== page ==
The tune was so successful, it was re-recorded by The New Seekers and The Hillside Singers — minus the Coke references — and titled the revised version “I’d Like to Teach the World to Sing (In Perfect Harmony).”
Coca-Cola’s commercial: “I’d like to buy the world a Coke” (video)
Coke’s new ad: It’s the real thing
by Lynn Taylor, Chicago Tribune (October 4, 1971)
Unless you’ve had your head under a bushel basket for the last two months, or absolutely never watch television, you probably will recognize the above lyrics as one of the hit songs of the season, which also just happens to be an ad for Coca-Cola Co.
We have been curious to find out about the commercial which shows young people gathered on a hillside in Italy singing the song together.
Is it for real? The company and McCann Ericson, Inc., the agency responsible for the ad, assure us that it is for real . . . well, almost.
Shot in Italy
Anyway, it was shot in Italy and not on a hillside in Brooklyn close to the agency’s headquarters, or in Atlanta, where CocaCola is based.
It was supposed to have been filmed on a hillside outside of London, but bad weather forced cancellation. The film site was switched to Rome, but the first rain in months forced a postponement.
In the main portion of the commercial, about 40 young people ranging in age from 15 to 19 years are shown, Harvey Gabor, vice president and art director of McCann, told us. Some of them are children from the embassies in Rome; others are foreign students going to school in Rome.
The final view, taken from a helicopter, shows 500 students. No wonder that when the weather finally cleared up, it took 2-1/2 days to shoot the commercial.
Some of the students are wearing their own native costumes; others had to be custom-made — a project in itself. Look closely and you may see some of the Coke bottles has lettering in the languages of the country the singer comes from. [By the way, Coke is sold in 130 countries.]
Are they really singing?
Yes, they were singing when the film was made, but that’s not the soundtrack you hear. It took several weeks of rehearsals in an auditorium to get the young people to get the timing exactly right, especially difficult since many of them only spoke Italian — or languages other than English — Gabor told us.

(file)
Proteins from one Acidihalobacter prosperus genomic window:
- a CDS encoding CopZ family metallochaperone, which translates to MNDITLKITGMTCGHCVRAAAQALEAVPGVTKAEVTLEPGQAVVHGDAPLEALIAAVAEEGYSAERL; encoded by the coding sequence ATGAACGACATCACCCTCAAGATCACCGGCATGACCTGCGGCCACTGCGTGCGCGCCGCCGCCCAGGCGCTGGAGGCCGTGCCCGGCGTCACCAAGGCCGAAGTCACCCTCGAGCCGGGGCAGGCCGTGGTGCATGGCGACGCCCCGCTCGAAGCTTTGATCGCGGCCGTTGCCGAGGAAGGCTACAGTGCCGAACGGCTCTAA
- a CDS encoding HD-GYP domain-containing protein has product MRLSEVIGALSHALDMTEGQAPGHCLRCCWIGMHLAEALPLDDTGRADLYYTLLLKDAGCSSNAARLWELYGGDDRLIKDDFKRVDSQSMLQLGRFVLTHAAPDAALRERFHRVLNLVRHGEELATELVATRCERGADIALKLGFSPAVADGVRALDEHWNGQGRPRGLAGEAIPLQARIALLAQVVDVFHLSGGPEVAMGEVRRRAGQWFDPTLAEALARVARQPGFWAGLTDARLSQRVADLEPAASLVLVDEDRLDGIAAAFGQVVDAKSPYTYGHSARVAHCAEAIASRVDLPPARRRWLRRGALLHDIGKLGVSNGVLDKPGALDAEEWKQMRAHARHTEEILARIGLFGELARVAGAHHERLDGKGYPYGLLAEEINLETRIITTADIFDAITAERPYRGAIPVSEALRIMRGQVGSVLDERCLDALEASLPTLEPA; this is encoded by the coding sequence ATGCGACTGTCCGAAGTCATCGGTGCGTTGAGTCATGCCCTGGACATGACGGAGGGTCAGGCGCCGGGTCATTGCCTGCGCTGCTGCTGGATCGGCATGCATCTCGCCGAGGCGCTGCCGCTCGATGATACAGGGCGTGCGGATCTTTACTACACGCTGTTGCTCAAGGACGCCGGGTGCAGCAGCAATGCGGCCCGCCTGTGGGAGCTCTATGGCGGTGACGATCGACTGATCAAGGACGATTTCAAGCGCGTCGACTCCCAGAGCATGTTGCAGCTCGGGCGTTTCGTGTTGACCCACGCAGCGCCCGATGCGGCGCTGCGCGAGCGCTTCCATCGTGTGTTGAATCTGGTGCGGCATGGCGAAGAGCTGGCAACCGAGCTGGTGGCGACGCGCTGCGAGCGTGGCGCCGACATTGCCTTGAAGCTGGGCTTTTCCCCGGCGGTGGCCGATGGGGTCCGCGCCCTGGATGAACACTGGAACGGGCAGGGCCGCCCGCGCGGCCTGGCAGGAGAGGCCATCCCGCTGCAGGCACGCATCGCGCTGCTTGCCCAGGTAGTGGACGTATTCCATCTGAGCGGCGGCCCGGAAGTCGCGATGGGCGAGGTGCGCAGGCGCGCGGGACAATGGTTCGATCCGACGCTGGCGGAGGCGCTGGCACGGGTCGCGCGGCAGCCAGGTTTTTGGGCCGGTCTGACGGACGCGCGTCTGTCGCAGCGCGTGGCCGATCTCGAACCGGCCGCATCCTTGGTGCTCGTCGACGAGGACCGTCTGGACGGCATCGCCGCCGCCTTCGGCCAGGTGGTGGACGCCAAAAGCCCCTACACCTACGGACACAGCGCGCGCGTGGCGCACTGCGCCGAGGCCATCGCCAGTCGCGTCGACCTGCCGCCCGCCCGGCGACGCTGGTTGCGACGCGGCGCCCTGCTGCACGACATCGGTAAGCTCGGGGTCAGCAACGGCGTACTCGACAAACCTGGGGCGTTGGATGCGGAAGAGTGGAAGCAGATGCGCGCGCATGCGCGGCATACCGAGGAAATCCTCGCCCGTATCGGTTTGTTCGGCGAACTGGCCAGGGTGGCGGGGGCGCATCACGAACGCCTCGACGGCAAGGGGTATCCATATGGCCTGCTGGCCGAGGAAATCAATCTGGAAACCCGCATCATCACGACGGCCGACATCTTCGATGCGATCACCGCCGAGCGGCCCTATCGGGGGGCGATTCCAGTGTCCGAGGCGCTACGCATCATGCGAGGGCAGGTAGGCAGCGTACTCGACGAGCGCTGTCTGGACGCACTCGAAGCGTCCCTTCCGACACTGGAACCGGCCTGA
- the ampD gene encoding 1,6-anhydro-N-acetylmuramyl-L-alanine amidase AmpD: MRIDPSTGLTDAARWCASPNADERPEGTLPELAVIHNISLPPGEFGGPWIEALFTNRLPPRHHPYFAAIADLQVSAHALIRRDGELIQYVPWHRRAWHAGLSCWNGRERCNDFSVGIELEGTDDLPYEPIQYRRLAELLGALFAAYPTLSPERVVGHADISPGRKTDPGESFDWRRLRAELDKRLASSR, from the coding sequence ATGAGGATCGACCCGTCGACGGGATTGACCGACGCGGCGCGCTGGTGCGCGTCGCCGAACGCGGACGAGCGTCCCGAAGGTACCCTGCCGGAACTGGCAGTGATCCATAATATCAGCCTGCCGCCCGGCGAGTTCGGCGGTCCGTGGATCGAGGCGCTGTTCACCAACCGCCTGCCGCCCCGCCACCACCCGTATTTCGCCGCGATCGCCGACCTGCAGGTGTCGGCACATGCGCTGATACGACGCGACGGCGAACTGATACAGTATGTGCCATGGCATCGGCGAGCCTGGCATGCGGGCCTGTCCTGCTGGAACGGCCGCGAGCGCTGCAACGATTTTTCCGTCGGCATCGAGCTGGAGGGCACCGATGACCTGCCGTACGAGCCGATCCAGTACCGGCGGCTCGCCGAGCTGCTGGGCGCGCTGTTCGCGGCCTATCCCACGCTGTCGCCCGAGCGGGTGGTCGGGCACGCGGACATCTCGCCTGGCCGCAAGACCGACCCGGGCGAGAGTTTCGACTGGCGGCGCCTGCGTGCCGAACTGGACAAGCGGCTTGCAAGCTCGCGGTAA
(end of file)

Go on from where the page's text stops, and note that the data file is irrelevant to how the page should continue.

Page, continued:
The soundtrack is done by The New Seekers, a London group.
Appeal to young people
The theme was chosen, specifically to appeal to young people who have deve1oped a deep concern about the problems of the world. The song itself is fresh and has a little hope in it, Gabor said.
“The idea is to sell Coke and to give a little joy at the same time.”
ALSO SEE: Cocaine-laced Coca Cola introduced (1886)
The hillside, 25 minutes from Rome, was selected because the agency was looking for a place that had a pastoral, simple look.
“We were presenting a hit of fantasy,” Gabor said, “almost a wish that the world was really like that.”
The song appeals to people of all ages, Coca-Cola reports. Consumer response has been great, with 90 percent of the letters it receives requesting copies of the lyrics.
One teacher who wrote in wants to write a play around the commercial’s theme, a choral director requested sheet music, and some youngsters are composing additional stanzas to the music which was written by Bill Backer, Billy Davis and Cook and Greenaway, a songwriting team.
Is the campaign a success?
Coca-Cola is calling it the real thing, and equates it with other commercial successes such as its own “Pause that Refreshes,” the Volkswagen series of the late 1960s, and the humorous Alka-Seltzer commercials.
On a hilltop in Italy
We assembled young people
From all over the world
To bring you this message
From Coca-Cola bottlers
All over the world
It’s the real thing – Coke.
“I’d like to buy the world a Coke” lyrics
I’d like to buy the world a home
And furnish it with love
Grow apple trees and honey bees
And snow white turtle doves
I’d like to teach the world to sing
In perfect harmony
I’d like to buy the world a Coke
And keep it company
That’s the real thing
What the world wants today
Is the real thing
(Repeat chorus 2)
In the early ’70s, you couldn’t turn on a TV or radio without hearing this song. In music class in school, we sang the Hillside Singers version (the radio version without the Coke reference, which BTW peaked at #13 on the Billboard Hot 100 chart in 1972). In fact, for years I assumed that the commercial was adapted from the song, not the other way around.